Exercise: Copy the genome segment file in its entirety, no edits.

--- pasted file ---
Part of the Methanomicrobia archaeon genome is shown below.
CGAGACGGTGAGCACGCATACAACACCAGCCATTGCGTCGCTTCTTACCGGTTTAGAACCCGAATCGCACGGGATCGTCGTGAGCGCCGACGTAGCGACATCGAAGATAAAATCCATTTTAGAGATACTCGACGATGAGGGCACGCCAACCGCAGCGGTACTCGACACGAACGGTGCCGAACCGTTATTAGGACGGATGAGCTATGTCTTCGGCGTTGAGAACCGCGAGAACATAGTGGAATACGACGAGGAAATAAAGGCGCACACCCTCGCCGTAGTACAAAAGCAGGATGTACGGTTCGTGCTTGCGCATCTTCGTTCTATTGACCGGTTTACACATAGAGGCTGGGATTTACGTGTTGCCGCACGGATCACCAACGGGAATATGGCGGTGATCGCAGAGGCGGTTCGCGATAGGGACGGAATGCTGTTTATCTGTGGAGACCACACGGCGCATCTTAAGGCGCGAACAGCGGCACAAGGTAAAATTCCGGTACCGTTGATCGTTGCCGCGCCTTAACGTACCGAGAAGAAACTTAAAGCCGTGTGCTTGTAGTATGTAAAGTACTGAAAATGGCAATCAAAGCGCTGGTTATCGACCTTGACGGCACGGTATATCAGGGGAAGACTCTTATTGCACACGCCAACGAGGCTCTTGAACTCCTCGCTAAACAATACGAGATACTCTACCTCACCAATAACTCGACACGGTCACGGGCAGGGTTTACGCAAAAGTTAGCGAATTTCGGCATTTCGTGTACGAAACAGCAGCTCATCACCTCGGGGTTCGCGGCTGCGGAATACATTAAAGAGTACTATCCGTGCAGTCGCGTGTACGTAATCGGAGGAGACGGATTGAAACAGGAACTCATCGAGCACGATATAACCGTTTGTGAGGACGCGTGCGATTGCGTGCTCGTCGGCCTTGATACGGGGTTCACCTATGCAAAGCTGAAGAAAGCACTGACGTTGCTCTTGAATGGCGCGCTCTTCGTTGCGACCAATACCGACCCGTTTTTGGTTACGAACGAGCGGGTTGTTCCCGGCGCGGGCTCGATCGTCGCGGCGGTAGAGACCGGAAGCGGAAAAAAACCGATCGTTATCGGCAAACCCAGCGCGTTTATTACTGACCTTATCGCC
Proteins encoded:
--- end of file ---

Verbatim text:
Part of the Methanomicrobia archaeon genome is shown below.
CGAGACGGTGAGCACGCATACAACACCAGCCATTGCGTCGCTTCTTACCGGTTTAGAACCCGAATCGCACGGGATCGTCGTGAGCGCCGACGTAGCGACATCGAAGATAAAATCCATTTTAGAGATACTCGACGATGAGGGCACGCCAACCGCAGCGGTACTCGACACGAACGGTGCCGAACCGTTATTAGGACGGATGAGCTATGTCTTCGGCGTTGAGAACCGCGAGAACATAGTGGAATACGACGAGGAAATAAAGGCGCACACCCTCGCCGTAGTACAAAAGCAGGATGTACGGTTCGTGCTTGCGCATCTTCGTTCTATTGACCGGTTTACACATAGAGGCTGGGATTTACGTGTTGCCGCACGGATCACCAACGGGAATATGGCGGTGATCGCAGAGGCGGTTCGCGATAGGGACGGAATGCTGTTTATCTGTGGAGACCACACGGCGCATCTTAAGGCGCGAACAGCGGCACAAGGTAAAATTCCGGTACCGTTGATCGTTGCCGCGCCTTAACGTACCGAGAAGAAACTTAAAGCCGTGTGCTTGTAGTATGTAAAGTACTGAAAATGGCAATCAAAGCGCTGGTTATCGACCTTGACGGCACGGTATATCAGGGGAAGACTCTTATTGCACACGCCAACGAGGCTCTTGAACTCCTCGCTAAACAATACGAGATACTCTACCTCACCAATAACTCGACACGGTCACGGGCAGGGTTTACGCAAAAGTTAGCGAATTTCGGCATTTCGTGTACGAAACAGCAGCTCATCACCTCGGGGTTCGCGGCTGCGGAATACATTAAAGAGTACTATCCGTGCAGTCGCGTGTACGTAATCGGAGGAGACGGATTGAAACAGGAACTCATCGAGCACGATATAACCGTTTGTGAGGACGCGTGCGATTGCGTGCTCGTCGGCCTTGATACGGGGTTCACCTATGCAAAGCTGAAGAAAGCACTGACGTTGCTCTTGAATGGCGCGCTCTTCGTTGCGACCAATACCGACCCGTTTTTGGTTACGAACGAGCGGGTTGTTCCCGGCGCGGGCTCGATCGTCGCGGCGGTAGAGACCGGAAGCGGAAAAAAACCGATCGTTATCGGCAAACCCAGCGCGTTTATTACTGACCTTATCGCC
Proteins encoded: